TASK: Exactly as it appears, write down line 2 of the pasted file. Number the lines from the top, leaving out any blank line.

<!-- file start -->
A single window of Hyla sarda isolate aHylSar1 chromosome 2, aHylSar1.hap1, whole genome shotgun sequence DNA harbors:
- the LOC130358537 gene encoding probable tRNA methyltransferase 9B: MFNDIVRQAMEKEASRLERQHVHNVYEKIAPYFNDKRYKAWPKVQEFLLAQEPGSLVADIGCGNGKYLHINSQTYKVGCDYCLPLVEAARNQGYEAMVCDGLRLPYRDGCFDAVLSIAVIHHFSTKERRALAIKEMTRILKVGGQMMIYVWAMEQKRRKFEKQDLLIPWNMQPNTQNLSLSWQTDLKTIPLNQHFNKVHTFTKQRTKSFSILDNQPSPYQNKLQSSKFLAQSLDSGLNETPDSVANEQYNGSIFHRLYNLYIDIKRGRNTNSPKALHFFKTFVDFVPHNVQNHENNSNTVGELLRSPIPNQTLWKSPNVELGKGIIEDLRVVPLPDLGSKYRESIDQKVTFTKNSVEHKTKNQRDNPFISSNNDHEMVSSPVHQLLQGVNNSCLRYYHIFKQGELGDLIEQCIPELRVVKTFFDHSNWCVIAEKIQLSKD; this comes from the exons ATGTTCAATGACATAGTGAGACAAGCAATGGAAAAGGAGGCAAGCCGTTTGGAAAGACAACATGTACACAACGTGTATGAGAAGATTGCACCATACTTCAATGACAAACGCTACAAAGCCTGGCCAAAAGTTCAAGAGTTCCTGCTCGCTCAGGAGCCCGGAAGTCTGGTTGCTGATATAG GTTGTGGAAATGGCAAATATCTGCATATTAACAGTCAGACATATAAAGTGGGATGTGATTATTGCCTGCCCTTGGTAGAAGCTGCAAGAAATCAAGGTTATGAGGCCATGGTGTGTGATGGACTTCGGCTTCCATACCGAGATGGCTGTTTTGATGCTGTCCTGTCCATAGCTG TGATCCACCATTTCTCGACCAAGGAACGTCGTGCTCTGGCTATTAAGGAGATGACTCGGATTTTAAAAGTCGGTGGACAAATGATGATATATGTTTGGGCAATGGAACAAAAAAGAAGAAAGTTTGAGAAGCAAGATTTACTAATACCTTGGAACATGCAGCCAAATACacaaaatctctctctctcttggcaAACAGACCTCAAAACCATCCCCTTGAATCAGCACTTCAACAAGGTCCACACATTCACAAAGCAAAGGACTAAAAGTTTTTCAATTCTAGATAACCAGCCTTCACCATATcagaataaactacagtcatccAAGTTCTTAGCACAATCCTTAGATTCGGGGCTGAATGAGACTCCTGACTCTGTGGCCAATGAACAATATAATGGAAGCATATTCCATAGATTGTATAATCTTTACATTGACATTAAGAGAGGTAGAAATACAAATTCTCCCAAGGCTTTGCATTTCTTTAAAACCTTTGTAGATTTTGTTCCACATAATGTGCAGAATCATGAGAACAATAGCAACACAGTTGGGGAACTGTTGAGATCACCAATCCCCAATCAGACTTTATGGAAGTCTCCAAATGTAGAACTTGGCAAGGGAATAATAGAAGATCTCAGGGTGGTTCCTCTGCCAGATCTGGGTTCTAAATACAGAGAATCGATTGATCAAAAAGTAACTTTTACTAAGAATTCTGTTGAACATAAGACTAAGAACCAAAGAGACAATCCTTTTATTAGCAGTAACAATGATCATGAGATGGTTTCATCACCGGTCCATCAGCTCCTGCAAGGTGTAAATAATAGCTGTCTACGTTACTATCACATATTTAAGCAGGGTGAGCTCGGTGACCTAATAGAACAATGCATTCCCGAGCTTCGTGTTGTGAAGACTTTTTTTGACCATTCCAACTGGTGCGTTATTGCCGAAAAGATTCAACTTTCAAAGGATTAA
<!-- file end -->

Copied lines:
- the LOC130358537 gene encoding probable tRNA methyltransferase 9B: MFNDIVRQAMEKEASRLERQHVHNVYEKIAPYFNDKRYKAWPKVQEFLLAQEPGSLVADIGCGNGKYLHINSQTYKVGCDYCLPLVEAARNQGYEAMVCDGLRLPYRDGCFDAVLSIAVIHHFSTKERRALAIKEMTRILKVGGQMMIYVWAMEQKRRKFEKQDLLIPWNMQPNTQNLSLSWQTDLKTIPLNQHFNKVHTFTKQRTKSFSILDNQPSPYQNKLQSSKFLAQSLDSGLNETPDSVANEQYNGSIFHRLYNLYIDIKRGRNTNSPKALHFFKTFVDFVPHNVQNHENNSNTVGELLRSPIPNQTLWKSPNVELGKGIIEDLRVVPLPDLGSKYRESIDQKVTFTKNSVEHKTKNQRDNPFISSNNDHEMVSSPVHQLLQGVNNSCLRYYHIFKQGELGDLIEQCIPELRVVKTFFDHSNWCVIAEKIQLSKD; this comes from the exons ATGTTCAATGACATAGTGAGACAAGCAATGGAAAAGGAGGCAAGCCGTTTGGAAAGACAACATGTACACAACGTGTATGAGAAGATTGCACCATACTTCAATGACAAACGCTACAAAGCCTGGCCAAAAGTTCAAGAGTTCCTGCTCGCTCAGGAGCCCGGAAGTCTGGTTGCTGATATAG GTTGTGGAAATGGCAAATATCTGCATATTAACAGTCAGACATATAAAGTGGGATGTGATTATTGCCTGCCCTTGGTAGAAGCTGCAAGAAATCAAGGTTATGAGGCCATGGTGTGTGATGGACTTCGGCTTCCATACCGAGATGGCTGTTTTGATGCTGTCCTGTCCATAGCTG TGATCCACCATTTCTCGACCAAGGAACGTCGTGCTCTGGCTATTAAGGAGATGACTCGGATTTTAAAAGTCGGTGGACAAATGATGATATATGTTTGGGCAATGGAACAAAAAAGAAGAAAGTTTGAGAAGCAAGATTTACTAATACCTTGGAACATGCAGCCAAATACacaaaatctctctctctcttggcaAACAGACCTCAAAACCATCCCCTTGAATCAGCACTTCAACAAGGTCCACACATTCACAAAGCAAAGGACTAAAAGTTTTTCAATTCTAGATAACCAGCCTTCACCATATcagaataaactacagtcatccAAGTTCTTAGCACAATCCTTAGATTCGGGGCTGAATGAGACTCCTGACTCTGTGGCCAATGAACAATATAATGGAAGCATATTCCATAGATTGTATAATCTTTACATTGACATTAAGAGAGGTAGAAATACAAATTCTCCCAAGGCTTTGCATTTCTTTAAAACCTTTGTAGATTTTGTTCCACATAATGTGCAGAATCATGAGAACAATAGCAACACAGTTGGGGAACTGTTGAGATCACCAATCCCCAATCAGACTTTATGGAAGTCTCCAAATGTAGAACTTGGCAAGGGAATAATAGAAGATCTCAGGGTGGTTCCTCTGCCAGATCTGGGTTCTAAATACAGAGAATCGATTGATCAAAAAGTAACTTTTACTAAGAATTCTGTTGAACATAAGACTAAGAACCAAAGAGACAATCCTTTTATTAGCAGTAACAATGATCATGAGATGGTTTCATCACCGGTCCATCAGCTCCTGCAAGGTGTAAATAATAGCTGTCTACGTTACTATCACATATTTAAGCAGGGTGAGCTCGGTGACCTAATAGAACAATGCATTCCCGAGCTTCGTGTTGTGAAGACTTTTTTTGACCATTCCAACTGGTGCGTTATTGCCGAAAAGATTCAACTTTCAAAGGATTAA